11th July 2015

Four More Medals On Day Three In Tallinn


David Omoregie (coach: Benke Blomkvist) bagged his first international title as he ran a virtually flawless race to bag 110mH victory on day three of the European U23 Championships.

The Welshman, who started the final as favourite, got a flying start and never looked back. Leading over the first few flights, the World Junior Championship bronze medallist held his nerve to take gold in 13.63 (-1.5m/s).

“It feels amazing. This is so big – it’s the first time I’ve won! I hope I can look back on this in a few years and say that was the point when I became a great competitor.

“I thought it was a good race. I got out really well and I think the first five hurdles were great. I think I hit the penultimate hurdle, which kind of knocked me off a bit, but other than that it was a really good race – I can’t complain. Everything that we worked on in training – with my new coach Benke Blomkvist – just came through really. I’ve learnt to bring my trail leg through quickly and run fast between the hurdles and it’s just all come together.”

There was disappointment for Omoregie’s namesake David King (James Hillier) as he had to settle for fourth in 13.90, just four hundredths shy of a bronze.

In the final event of the evening, 200m man Leon Reid (Hillier) lined up in lane six, two lanes outside his biggest rival Karol Zalewski. After winning his semi-final with ease earlier in the evening, Reid got another good start but trailed slightly coming into the straight. Edging back alongside Zalewski, the reigning European Junior Championship silver medallist couldn’t quite pass the Polish athlete, so settled for silver. It was great performance by the young sprinter, who was just one hundredth shy of his personal best with his 20.63 clocking.

“It’s good and bad. I know I could have got gold but I tightened up at the end, but I’m still happy. I’ve got my coach a medal, which is what he wanted, so it’s good. I can’t make excuses as he’s [the winner] really strong and went 20.4, 20.5, 20.5, so to run three World Champs qualifiers in three rounds, you can’t really knock that. We were neck and neck but I just tightened up. The goal is to get medals for the country, it’s just a shame it’s the wrong colour.”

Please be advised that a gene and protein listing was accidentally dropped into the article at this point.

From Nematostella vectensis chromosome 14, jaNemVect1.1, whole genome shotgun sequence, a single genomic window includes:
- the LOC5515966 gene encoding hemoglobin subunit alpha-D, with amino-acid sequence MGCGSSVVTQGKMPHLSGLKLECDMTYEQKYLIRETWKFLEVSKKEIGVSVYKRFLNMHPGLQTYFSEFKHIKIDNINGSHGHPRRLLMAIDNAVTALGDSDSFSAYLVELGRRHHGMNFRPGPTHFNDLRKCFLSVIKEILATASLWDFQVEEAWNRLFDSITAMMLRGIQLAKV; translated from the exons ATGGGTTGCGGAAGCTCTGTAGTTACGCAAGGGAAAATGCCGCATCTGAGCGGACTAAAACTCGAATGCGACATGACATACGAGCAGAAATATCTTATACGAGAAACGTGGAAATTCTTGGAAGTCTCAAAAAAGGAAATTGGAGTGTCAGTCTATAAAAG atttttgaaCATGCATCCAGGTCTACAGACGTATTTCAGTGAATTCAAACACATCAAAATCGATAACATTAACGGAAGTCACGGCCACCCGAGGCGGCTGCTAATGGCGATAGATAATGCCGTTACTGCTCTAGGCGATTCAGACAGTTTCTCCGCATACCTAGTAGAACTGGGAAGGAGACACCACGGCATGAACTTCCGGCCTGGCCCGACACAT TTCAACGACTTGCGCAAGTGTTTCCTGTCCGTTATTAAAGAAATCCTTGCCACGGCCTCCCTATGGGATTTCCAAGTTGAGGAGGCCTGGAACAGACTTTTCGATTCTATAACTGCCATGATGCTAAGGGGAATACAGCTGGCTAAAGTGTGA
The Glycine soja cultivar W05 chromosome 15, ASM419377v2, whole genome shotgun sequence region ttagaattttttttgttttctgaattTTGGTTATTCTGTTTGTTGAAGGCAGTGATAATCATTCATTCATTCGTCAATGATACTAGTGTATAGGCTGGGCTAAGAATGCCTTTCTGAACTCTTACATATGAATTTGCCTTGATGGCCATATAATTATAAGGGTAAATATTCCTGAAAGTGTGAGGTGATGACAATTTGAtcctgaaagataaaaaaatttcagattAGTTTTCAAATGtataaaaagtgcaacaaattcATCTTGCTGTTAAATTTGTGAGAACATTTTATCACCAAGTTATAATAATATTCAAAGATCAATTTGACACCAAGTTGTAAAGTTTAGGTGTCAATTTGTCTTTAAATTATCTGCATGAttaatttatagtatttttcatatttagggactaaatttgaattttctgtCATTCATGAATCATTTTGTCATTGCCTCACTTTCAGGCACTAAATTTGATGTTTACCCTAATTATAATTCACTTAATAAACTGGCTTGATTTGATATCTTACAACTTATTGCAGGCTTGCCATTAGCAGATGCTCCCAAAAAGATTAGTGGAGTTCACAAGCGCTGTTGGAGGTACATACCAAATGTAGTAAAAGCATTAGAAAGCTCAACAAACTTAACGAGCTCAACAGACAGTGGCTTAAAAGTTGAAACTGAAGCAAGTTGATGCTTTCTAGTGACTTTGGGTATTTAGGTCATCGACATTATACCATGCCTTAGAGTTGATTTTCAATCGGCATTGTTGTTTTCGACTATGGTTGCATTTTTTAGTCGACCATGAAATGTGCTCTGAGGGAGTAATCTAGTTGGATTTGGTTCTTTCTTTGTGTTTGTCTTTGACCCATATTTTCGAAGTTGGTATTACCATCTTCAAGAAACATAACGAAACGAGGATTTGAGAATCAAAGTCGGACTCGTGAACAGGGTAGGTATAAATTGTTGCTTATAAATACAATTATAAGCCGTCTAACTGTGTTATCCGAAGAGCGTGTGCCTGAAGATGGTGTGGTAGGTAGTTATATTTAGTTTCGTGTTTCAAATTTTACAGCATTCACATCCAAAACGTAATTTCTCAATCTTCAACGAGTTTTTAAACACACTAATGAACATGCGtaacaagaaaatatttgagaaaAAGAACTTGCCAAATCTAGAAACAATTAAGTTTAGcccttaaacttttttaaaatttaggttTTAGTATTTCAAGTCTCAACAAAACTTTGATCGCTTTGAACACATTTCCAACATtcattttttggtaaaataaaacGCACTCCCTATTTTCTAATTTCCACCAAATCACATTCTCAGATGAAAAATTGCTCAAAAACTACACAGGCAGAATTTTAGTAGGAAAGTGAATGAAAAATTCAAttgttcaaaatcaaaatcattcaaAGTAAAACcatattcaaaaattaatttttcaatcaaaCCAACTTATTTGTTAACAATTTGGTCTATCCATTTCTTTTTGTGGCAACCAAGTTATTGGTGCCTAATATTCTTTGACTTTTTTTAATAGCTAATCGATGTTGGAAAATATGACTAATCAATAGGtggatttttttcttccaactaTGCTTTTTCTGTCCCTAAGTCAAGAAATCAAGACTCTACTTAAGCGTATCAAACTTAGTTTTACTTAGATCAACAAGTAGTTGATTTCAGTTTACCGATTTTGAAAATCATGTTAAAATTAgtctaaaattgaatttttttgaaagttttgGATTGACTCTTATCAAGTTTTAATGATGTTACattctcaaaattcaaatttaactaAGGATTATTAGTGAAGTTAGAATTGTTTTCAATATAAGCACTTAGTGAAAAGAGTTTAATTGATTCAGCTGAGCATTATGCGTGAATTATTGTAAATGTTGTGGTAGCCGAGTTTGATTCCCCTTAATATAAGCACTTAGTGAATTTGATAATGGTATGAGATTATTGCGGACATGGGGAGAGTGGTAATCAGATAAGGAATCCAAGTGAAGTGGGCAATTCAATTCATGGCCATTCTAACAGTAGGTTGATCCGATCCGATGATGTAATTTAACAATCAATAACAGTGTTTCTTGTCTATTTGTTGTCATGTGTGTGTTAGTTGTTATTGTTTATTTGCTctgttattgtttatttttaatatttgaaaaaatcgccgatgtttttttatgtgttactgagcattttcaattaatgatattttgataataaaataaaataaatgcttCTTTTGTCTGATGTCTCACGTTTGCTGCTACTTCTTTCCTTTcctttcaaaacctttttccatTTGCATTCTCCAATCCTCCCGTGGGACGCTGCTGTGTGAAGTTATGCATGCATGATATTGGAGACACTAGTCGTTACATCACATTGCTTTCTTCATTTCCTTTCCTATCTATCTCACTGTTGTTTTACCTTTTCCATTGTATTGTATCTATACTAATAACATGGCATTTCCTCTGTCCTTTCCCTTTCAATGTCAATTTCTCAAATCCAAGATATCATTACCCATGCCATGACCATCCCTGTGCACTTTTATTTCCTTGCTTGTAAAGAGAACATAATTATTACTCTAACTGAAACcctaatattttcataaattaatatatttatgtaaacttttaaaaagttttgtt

Chris Kandu (Fuzz Ahmed) was the only British field eventer in action this evening, and he cleared a season’s best 2.21m in the high jump to win bronze. With first time clearances all the way up to 2.18m, he cleared 2.21m with his second attempt but couldn’t quite scale 2.24m. It was a first international medal for the Enfield & Haringey man, in a competition won by Ilya Ivanuk in an outstanding 2.30m.

“I should be grateful but personally I’m disappointed with the height, as I should have come away with better. I’ve done so well in training but I just couldn’t produce what I wanted to. At the end of the day though I have to be grateful as I’ve got my first international medal. This is just the beginning as I obviously want a lot more and a different colour, specifically the gold. It’s definitely a confidence booster moving forward.”

Neil Gourley (Gordon Lockie) proved why you should always fight until the line as he snatched bronze in a frantic men’s 1500m final. Sitting towards the back of the field for most of the race, the Scot attacked off the final bend to run down Bussotti Neves Junior of Italy in the final couple of strides.

“I left it a little bit late! There was a lot of pushing and shoving as I thought there would be and it was a bit of a burn up on the last lap. I knew if I was patient I’d be in with a chance of a medal and I waited until what I thought was the right time and then went. I just attacked, and I suppose I did leave it too late but I’m happy to pick up a medal.

“These are the kinds of things you have aspirations of doing as a child so it’s great to get my first experience of that and be on the podium representing Great Britain. You can’t get better than that! I knew I’d given myself a lot to do but I was just hoping the gaps would open up and luckily they did.”

In a race that got quicker and quicker throughout, Cameron Boyek (David Lowes) got boxed in on the inside, unable to find a gap in the closing stages. Finishing seventh in 3.45.74, less than a second down on his teammate, Boyek was clearly frustrated with his performance.

“My positioning was awful and I just got boxed in with. With 200m to go I was still stuck and the only time I saw a gap was with 100m to go when the race was already over. I got my positioning completely wrong from the start and there was no getting out of it. It’s something to learn from but I feel like I’ve just wasted an opportunity as I felt good with 400m to go.”

There were more medals up for grabs in the women’s 400m final as Kirsten McAslan (Trevor Painter) and Seren Bundy-Davies (Stephen Ball) lined up in lanes two and five respectively. Qualifying as fourth and fifth fastest, the duo replicated that feat again, but were disappointed they couldn’t get amongst the medals.

“I’m really disappointed” said Bundy-Davies post race. “I just felt really weak coming into the home-straight. I felt really good in the heat so to feel that weak in the best part of my race was really disappointing. I came here and I really wanted to win, so it’s really tough. I did all I could but sometimes on the day you just don’t have the legs.”